How to Calculate Alcohol Content Using the Specific Gravity Equation by Weight & by Volume

Written by michael judge
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How to Calculate Alcohol Content Using the Specific Gravity Equation by Weight & by Volume
The alcohol content of beer is readily calculated from specific gravity. (Jupiterimages/ Images)

The specific gravity of a solution is the ratio of its density to that of water at the same temperature. Since the specific gravity of a fermenting solution will drop as alcohol is produced, and since specific gravity is easily measured, this is often used to calculate the alcohol percentage of beers and wines. A simple equation can be used to convert specific gravity readings to measure alcohol content, either by volume or weight.

Skill level:
Moderately Easy

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Things you need

  • Calculator
  • Specific gravity hydrometer

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  1. 1

    Take a specific gravity reading of the fermentation mixture -- for example, beer wort or grape juice mixture. Take the reading after all ingredients but yeast are added and therefore before any fermentation occurs. This is the original gravity (OG) of the mixture. A typical value is around 1.05 for beer mixtures, with wines being higher.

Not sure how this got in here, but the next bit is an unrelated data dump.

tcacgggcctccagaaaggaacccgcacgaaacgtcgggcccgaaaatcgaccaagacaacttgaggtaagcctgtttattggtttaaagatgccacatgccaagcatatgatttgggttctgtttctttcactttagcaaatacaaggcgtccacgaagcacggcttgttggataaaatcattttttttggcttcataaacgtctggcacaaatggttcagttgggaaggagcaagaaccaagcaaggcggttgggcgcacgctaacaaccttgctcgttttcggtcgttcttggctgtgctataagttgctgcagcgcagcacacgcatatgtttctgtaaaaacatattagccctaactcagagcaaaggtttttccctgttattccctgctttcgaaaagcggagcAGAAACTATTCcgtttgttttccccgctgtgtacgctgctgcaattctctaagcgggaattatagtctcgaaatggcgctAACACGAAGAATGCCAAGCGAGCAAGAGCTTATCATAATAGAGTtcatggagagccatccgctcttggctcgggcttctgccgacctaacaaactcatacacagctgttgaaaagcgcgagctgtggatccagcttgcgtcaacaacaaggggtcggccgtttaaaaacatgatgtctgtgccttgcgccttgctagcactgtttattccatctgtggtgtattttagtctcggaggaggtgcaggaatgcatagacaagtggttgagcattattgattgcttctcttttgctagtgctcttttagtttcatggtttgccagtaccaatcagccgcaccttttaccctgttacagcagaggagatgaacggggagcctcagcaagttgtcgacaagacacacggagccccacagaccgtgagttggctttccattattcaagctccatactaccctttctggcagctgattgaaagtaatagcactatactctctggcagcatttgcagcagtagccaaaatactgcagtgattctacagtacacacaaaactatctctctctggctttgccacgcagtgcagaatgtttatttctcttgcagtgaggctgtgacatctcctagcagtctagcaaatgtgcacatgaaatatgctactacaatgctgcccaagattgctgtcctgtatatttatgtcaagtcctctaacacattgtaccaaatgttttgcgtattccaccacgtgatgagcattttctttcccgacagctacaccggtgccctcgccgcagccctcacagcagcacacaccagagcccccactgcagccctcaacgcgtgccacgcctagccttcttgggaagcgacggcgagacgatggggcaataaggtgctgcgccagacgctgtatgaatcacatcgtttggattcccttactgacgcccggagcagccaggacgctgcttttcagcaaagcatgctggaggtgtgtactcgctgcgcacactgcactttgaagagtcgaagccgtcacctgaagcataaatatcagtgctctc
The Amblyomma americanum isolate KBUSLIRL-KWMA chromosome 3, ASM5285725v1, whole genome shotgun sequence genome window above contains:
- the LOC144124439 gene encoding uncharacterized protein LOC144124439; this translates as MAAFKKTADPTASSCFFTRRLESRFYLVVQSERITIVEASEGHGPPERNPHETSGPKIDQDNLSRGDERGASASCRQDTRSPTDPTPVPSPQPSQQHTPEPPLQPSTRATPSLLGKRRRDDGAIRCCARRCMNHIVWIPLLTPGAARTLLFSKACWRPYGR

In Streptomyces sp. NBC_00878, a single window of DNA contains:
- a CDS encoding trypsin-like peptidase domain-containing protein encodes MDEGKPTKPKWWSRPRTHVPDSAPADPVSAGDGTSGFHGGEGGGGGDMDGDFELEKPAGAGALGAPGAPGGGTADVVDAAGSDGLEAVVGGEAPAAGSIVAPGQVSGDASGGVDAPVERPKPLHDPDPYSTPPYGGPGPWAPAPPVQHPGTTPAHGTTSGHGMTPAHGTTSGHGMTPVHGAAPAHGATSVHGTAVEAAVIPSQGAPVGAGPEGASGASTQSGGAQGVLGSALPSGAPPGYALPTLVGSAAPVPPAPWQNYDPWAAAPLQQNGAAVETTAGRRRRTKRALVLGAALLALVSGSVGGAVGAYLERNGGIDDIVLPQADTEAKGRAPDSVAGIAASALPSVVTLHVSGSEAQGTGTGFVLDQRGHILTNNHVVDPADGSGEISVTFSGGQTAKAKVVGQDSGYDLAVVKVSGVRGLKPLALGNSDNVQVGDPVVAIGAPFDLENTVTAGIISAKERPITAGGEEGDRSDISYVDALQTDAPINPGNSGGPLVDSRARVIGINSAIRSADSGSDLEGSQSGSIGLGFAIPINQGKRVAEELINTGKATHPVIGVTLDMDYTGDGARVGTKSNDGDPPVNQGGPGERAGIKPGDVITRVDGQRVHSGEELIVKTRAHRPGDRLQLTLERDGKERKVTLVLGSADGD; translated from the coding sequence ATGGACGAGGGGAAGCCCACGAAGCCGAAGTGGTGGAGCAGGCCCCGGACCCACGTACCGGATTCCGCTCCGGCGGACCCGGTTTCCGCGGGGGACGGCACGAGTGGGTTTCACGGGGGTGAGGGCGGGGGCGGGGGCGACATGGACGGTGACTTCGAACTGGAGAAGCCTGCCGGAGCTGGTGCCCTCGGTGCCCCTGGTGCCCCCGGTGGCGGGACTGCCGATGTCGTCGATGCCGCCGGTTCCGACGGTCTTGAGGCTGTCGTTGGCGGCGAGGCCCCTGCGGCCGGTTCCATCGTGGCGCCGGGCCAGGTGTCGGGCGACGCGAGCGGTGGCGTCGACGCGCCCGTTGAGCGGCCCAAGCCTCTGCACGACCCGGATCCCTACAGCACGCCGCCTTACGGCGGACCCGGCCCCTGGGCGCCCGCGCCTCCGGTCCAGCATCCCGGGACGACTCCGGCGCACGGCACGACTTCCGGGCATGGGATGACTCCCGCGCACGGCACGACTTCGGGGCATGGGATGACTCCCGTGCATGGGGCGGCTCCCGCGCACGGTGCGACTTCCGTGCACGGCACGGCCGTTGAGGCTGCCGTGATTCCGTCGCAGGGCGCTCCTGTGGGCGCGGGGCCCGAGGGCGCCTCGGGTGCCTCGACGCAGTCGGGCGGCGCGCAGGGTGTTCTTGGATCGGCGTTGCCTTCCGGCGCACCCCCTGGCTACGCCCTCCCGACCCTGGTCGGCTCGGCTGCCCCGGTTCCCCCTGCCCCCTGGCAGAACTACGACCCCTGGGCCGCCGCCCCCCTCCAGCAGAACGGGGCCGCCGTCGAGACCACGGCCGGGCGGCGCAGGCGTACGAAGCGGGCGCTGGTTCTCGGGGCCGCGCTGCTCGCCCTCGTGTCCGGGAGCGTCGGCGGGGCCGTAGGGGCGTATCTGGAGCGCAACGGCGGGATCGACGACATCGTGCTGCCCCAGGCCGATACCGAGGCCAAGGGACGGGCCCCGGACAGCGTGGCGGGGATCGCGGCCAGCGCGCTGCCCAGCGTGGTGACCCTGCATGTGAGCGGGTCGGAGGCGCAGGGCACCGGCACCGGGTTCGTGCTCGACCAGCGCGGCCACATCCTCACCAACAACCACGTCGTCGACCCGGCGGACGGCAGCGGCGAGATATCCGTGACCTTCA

2. 2

    Take a specific gravity reading of the mixture after fermentation is complete (but before bottling). This will be your final gravity (FG). Final gravity readings should be lower than original gravity, in the range of 1.015 for beers or closer to 1 for wines.

  3. 3

    Calculate the alcohol content as the percentage of alcohol by volume. For beers, subtract final gravity from original gravity. Then multiply the result by 130. For wines, subtract final gravity from original gravity, then divide the result by 7.36. The percentage of alcohol in beers is normally in the range of 4 to 6 per cent, and for wines is usually between 10 per cent and 14 per cent. This is known as alcohol by volume, or abv. This is the most common means of displaying alcohol content worldwide.

  4. 4

    Convert the alcohol content to the percentage of alcohol by weight by multiplying the volume amount by 0.814. This manner of reporting alcohol content is used by some states. Reporting alcohol in this manner sometimes gives the incorrect impression that the drink is weaker, since the alcohol content appears lower.

Tips and warnings

  • Most hydrometers are calibrated for a temperature of 15.6 degrees Celsius, so taking a reading at a different temperatures will produce inaccurate results.

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